Category «How To’s, Hints & Tips»

State Institution?

Was your ancestor institutionalized for a short time or for the last few years of their life? If so, they might have died a distance from where they actually lived. Records of the actual institution may be closed, but there might be local court records of the institutionalization. People who were sent to institutions weren’t always “crazy,” but might have simply needed more care than the family could give.

And they might have been buried on the grounds of the institution–leaving no tombstone behind either.

© Michael John Neill, “Genealogy Tip of the Day,” http://genealogytipoftheday.blogspot.com, 29 Aug 2012.

They Might Not Be Buried Where They Died

Do not always assume that someone died near where they are buried. It is very possible that they died while travelling or living a distance away with a relative and were returned “home” for burial.

That death certificate or death record may be several states away. I recently located a man who lived the last few years of his life in California, but had spent the previous thirty years in Nebraska. Nebraska is where he was buried, but California is where he died and where his death certificate was filed.

© Michael John Neill, “Genealogy Tip of the Day,” http://genealogytipoftheday.blogspot.com, 24 Aug 2012.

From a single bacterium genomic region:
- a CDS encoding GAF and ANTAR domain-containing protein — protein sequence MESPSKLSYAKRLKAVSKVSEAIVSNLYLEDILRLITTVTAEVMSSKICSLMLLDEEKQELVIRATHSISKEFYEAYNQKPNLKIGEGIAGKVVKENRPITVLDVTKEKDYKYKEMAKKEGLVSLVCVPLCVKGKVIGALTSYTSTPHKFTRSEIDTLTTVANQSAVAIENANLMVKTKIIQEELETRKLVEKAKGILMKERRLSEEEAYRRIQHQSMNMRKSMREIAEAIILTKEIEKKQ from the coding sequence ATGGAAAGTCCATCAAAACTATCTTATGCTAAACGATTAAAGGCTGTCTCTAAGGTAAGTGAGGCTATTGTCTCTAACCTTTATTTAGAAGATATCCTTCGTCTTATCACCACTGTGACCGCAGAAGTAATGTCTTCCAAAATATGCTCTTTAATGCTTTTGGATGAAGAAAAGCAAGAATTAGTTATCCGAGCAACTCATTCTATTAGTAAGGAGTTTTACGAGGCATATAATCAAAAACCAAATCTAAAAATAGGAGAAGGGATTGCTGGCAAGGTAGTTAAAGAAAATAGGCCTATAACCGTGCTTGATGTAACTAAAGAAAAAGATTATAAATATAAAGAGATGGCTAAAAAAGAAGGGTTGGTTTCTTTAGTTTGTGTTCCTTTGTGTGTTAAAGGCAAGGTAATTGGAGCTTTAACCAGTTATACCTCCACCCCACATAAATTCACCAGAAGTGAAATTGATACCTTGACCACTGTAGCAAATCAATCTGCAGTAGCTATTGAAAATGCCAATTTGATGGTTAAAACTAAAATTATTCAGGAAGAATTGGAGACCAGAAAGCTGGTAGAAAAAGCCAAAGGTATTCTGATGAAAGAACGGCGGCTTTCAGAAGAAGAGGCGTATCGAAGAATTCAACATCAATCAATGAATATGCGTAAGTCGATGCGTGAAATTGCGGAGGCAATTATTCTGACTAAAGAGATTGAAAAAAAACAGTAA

Enumerated Twice in a Census?

Depending on their family and work situation, there is a chance that an ancestor is enumerated more than once in a census. The census was not necessarily always taken “on just one day,” so individuals who moved around the time of the census may have been listed by two enumerators. Individuals who were living in one household and working as domestic help in another may show up in twice–once in each household.

© Michael John Neill, “Genealogy Tip of the Day,” http://genealogytipoftheday.blogspot.com, 22 Jun 2012.

Naming Patterns?

Some families name children according to naming patterns and other families do not. Names being repeated in a family can be clues to connections, but they should be used as clues and not as facts.

And just because other families named the oldest son for the paternal grandfather does not mean that your family did.

© Michael John Neill, “Genealogy Tip of the Day,” http://genealogytipoftheday.blogspot.com, 24 Jun 2012.